I’ve long been a reader of post apocalyptic speculative fiction and have for a decade or so been working on a post apocalyptic novel. I really like my story, have an outline, a first and last chapter, extensive notes …
But actually finishing it seems anticlimactic. I mean, let’s be really depressing here, no one’s going to read it except me and a copy editor. Maybe, if I pay them to read it. Okay, okay, I do have a couple of friends who might read it and possible even a blog follower or two that might. Heather might read it if I begged enough …
Still, having studied the genre my whole life, I feel qualified to give you a detailed outline of how to write a post apocalyptic novel.
Well, I really picked this as a blog subject because I just like using the words “post apocalyptic.” My only wish is that it was easier to spell. So let’s just get to it:
How to write a post apocalyptic novel:
- Read the news of the day.
- Pick a current fear.
- Make a social, political or interpersonal statement. Heck, make three or four.
- Write it all down.
- Done, send it to 200 literary agents for rejection.
That’s about it. Thank you for reading.
What? Yeah, I know it sounds like I don’t like post apocalyptic stories, but it’s more complicated than that. The first “grownup” book I bought for myself and read was George R. Stewart’s classic book, Earth Abides. I was 14 and just decided one day that I wanted to read a science fiction book so I went to the local drug store, browsed the SciFi section and found Stewart’s novel. I’d seen plenty of post apocalyptic movies, but something in me wanted more than the big screen showed.
Earth Abides and the story of Isherwood Williams and his life after a plague kills most humans on the planet. Written in 1949, it is an archetype of the genre and considered a classic story along with others like, On the Beach or Alas Babylon. Like many stories that followed, this book asks the question, “What would life be like if our civilization was suddenly stripped away?”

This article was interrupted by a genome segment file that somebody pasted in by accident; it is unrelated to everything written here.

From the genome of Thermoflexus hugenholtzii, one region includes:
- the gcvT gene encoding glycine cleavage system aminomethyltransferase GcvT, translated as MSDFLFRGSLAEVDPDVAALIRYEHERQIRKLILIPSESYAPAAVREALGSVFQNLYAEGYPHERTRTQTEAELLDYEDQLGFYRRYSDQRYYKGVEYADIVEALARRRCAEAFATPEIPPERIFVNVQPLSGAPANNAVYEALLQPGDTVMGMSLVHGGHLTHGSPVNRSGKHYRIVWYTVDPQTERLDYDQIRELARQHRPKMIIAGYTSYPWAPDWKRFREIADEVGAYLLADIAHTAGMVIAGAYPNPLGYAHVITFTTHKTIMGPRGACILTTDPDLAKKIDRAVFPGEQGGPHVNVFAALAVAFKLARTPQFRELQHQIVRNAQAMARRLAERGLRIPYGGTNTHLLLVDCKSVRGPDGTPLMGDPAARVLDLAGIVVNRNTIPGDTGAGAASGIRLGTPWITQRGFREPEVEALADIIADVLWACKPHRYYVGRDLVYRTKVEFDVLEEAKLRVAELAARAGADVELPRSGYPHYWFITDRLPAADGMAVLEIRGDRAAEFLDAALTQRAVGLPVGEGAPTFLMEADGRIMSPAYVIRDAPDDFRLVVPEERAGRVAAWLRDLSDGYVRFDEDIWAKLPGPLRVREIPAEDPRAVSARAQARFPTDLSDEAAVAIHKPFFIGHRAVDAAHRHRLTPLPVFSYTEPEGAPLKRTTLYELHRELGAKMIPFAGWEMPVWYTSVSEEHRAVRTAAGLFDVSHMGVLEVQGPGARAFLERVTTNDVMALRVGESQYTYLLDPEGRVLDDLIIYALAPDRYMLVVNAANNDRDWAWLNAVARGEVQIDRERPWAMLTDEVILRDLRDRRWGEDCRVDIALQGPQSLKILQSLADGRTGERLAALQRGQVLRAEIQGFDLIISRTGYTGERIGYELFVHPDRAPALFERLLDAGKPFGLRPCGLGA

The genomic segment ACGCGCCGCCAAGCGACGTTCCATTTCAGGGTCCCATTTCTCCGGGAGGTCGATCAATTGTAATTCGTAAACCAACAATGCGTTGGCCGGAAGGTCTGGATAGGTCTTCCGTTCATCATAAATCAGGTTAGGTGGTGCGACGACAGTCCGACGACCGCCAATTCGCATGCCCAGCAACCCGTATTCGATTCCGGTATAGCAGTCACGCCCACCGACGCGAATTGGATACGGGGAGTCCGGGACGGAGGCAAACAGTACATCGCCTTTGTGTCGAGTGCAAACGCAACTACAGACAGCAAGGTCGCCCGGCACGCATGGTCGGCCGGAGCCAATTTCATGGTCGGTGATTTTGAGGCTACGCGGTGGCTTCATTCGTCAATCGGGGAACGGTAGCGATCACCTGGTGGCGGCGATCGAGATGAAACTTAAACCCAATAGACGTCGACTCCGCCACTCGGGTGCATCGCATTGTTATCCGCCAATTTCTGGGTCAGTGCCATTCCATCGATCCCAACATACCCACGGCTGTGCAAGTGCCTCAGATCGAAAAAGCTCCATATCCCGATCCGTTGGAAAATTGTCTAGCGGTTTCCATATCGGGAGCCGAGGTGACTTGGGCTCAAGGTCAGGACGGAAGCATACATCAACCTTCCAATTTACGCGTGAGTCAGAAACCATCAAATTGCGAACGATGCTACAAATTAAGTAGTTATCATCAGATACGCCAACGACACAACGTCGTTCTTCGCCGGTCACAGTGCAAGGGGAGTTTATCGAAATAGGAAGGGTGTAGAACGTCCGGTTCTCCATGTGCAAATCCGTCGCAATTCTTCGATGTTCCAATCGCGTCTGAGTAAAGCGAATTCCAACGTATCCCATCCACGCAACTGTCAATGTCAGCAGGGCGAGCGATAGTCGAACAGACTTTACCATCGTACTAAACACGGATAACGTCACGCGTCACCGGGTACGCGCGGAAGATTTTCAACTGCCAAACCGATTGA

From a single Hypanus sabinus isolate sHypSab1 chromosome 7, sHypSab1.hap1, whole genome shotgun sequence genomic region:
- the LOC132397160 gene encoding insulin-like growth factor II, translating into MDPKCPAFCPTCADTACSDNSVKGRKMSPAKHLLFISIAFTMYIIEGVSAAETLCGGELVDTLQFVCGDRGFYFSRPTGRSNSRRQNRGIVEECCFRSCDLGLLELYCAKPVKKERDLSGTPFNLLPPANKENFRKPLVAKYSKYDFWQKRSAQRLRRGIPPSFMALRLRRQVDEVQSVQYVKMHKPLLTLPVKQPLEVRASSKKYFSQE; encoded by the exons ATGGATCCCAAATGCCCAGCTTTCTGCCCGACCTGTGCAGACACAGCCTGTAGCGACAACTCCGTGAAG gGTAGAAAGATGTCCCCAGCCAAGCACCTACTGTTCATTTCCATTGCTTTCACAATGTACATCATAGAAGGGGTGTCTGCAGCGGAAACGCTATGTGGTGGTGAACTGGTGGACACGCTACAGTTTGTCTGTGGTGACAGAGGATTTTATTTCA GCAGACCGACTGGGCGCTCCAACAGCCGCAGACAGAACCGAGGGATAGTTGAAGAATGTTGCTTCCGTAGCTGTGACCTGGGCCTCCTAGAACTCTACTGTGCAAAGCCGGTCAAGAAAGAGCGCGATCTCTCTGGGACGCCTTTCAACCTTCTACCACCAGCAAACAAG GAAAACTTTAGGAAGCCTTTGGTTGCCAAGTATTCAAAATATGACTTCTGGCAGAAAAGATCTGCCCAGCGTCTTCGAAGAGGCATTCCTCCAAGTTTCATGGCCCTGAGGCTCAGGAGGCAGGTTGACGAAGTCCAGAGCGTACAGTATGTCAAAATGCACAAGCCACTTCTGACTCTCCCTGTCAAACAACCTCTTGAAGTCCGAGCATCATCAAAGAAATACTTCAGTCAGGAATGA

It’s that question that I’ve always found interesting, not necessarily the many stories written on the subject.
When I was younger, say teens, 20s to my 30s, I loved watching and reading Science Fiction. I had even tried writing a few stories and longed to be able to actually write it. I did attend a few SciFi conventions and writing conferences. Then in my mid 30s I got the idea that if I had a degree in English, I could write better.
It took ten years, but I got that BA and yes, I think I am a better writer for it. However, I remember a warning I received before my studies that a degree in English would ruin my love of science fiction. Now I won’t say literary studies ruin my tastes in science fiction, but it did broaden my view of the written word and gave me a larger list of things I like to read.
It also taught me what I had suspected for a long time: Most science fiction isn’t well written. The stories tend to focus on one twist, the characters are often only two dimensional and only exist to explain the author’s speculation. There are space ships, wizards, and elves, but with rare exception I find most science fiction to be predicable story telling.
But it is the underlying ideas and speculation that I find fascinating. In the past I would have not referred to it as science fiction but rather speculative fiction. It isn’t always about science, but rather about the question, “what if?”
What if elves were real?
What if we could travel faster than light?
What if time travel were possible?
Great literature surprises me with both the depth and reach of the story. It doesn’t just tell me about a person, but it makes me understand that person, event or place. It transforms me.
But then, I am person of ideas. I find the speculation, the “what ifs” interesting and worth the time to explore. Sometimes it transforms me, but it also entertains me.
So why do I continue to occasionally pick up post apocalyptic novels?
I still recall the impact Earth Abides had on me as a teen and sometimes hope the next book I read might have a similar effect. I still like to ask the question, “What if” and want to read other writer’s answer to that question. I still live in hope that there is another Tolken out there.
Will I ever finish my book? Will I ever offer my answer to the question “What if”?
Who knows, but I do know that it’s time for tea and to consider what pizza I’ll be making for dinner.